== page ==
Still, none of this truly accounts for the sea change in the PC sector or the implications of HP’s exit from the market. With Dell focusing elsewhere, IBM out of the game and HP looking to rid themselves of what was a core part of their business, the PC market has essentially dwindled down to a handful of specialty gaming manufacturers, Acer, Toshiba, the empty husk of Gateway and a pile of Chinese also-rans. Aside from Apple’s Mac line, the personal computing space has been reduced to an exercise in commodity economics. PC manufacturers have simply been unable to find compelling differentiation techniques since they all run on Windows and use much of the same hardware. This has led to a consistent and comfortable stream of profits for Microsoft which have allowed the company to brush aside its many strategic blunders in the past decade. Hardware makers, however, were left to fight with the only real weapon they had– price– until now. At this point, the margins are so razor-thin on PC sales that the market has simply become unprofitable for companies like Dell and HP.
This leaves Microsoft in a serious quandary. The company doesn’t manufacture its own hardware, so it is deeply impacted by its critical partners starving to death. To whom will they profitably license Windows 8? Under Steve Ballmer’s reign in Redmond, the company has become more reliant on Windows and Office as revenue sources, not less. Although Windows Phone 7 is finally a semi-respectable showing in the mobile space, Microsoft’s incompetence there thus far has left it chasing single digit marketshare in the mobile phone market and single unit share in the tablet space. Microsoft can’t afford to jump ship on the PC market or allow it to dwindle; it’s the company’s very lifeblood and one it is poorly positioned to replace.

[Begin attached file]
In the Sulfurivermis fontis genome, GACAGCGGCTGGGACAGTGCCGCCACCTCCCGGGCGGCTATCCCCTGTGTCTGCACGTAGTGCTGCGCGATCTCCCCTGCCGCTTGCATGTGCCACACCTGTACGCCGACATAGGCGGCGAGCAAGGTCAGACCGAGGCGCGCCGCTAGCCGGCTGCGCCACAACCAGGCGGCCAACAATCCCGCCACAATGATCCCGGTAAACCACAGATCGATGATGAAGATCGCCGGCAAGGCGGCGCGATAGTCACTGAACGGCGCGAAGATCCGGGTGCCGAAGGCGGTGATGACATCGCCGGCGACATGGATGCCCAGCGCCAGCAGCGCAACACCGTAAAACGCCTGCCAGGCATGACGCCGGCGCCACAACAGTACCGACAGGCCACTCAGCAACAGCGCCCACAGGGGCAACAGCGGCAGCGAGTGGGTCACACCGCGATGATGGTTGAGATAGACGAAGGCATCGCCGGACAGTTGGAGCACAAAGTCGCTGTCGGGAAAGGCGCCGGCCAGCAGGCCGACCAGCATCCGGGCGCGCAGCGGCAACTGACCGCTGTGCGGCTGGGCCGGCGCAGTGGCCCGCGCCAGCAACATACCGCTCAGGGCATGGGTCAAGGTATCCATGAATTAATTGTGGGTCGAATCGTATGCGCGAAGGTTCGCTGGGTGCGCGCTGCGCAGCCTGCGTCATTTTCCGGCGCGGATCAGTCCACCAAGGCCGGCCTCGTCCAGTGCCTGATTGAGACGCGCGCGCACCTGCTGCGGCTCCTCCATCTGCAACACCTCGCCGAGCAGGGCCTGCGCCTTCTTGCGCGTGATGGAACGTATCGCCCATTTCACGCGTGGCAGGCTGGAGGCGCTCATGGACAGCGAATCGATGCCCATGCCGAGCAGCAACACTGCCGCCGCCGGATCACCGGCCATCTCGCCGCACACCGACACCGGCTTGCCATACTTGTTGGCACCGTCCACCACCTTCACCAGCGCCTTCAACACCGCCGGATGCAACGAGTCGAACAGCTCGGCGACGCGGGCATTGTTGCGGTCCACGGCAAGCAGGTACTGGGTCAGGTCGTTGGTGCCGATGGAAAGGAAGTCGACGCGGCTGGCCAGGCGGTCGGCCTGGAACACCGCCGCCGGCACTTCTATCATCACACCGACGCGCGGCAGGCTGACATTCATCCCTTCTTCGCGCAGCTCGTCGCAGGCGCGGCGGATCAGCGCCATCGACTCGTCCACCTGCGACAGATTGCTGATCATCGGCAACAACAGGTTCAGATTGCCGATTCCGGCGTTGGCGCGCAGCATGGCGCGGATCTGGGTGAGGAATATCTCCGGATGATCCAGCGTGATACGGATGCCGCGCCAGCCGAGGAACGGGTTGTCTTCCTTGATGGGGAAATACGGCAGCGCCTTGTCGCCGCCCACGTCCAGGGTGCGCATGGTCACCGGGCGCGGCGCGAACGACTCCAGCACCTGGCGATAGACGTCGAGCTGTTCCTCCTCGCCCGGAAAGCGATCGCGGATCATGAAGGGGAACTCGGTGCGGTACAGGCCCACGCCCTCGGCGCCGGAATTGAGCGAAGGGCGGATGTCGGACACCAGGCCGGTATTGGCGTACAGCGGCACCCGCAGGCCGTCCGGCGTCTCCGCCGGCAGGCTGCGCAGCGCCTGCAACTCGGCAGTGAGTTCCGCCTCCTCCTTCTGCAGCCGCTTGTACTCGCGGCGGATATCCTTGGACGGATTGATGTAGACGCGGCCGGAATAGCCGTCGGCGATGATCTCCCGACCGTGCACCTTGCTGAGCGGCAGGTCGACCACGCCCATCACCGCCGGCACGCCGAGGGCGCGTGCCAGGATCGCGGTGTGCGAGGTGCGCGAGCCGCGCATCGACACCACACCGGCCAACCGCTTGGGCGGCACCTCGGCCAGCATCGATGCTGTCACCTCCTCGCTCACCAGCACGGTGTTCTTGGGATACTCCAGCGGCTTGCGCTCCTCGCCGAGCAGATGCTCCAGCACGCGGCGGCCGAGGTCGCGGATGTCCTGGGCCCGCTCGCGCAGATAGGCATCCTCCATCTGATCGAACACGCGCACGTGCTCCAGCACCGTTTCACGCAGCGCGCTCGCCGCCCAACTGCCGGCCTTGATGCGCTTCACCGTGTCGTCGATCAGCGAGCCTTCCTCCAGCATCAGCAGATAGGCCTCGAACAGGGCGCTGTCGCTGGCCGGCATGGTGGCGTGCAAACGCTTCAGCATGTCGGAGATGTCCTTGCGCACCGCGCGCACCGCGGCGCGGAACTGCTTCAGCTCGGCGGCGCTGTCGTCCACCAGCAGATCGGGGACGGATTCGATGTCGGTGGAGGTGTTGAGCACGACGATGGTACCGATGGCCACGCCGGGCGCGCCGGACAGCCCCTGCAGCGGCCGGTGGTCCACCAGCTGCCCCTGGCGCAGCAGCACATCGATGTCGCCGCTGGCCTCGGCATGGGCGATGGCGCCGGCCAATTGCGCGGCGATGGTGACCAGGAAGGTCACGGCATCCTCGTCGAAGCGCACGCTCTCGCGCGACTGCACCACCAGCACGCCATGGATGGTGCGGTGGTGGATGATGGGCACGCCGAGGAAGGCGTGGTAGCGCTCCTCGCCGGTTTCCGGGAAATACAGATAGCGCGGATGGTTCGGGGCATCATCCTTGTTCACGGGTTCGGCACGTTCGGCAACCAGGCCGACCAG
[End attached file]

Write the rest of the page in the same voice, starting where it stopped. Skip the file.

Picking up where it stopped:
There are no easy answers for Microsoft. Few use Windows by choice today the way one chooses to use Mac OS X or iOS. Windows users use Windows because their company licensed it or because they always have. These are not the sort of active sales points a company needs to maintain hold of a market. Perhaps the boldest strategy for Microsoft would be to purchase HP’s PC business and try to muster a direct rebuttal to Apple’s software/hardware tandem. But how will Microsoft set apart self-branded PCs strongly enough to compete with its own Chinese licensees? Will it give them exclusive features or first access to new versions of Windows? If so, is it possible that licensees could look to ship PCs with a Linux build, small package of net apps or simply no OS in retaliation? Microsoft seems ill-prepared to answer such questions, but must seriously consider acquiring HP’s PC division if only as a tool to improve the repute of Windows in the marketplace.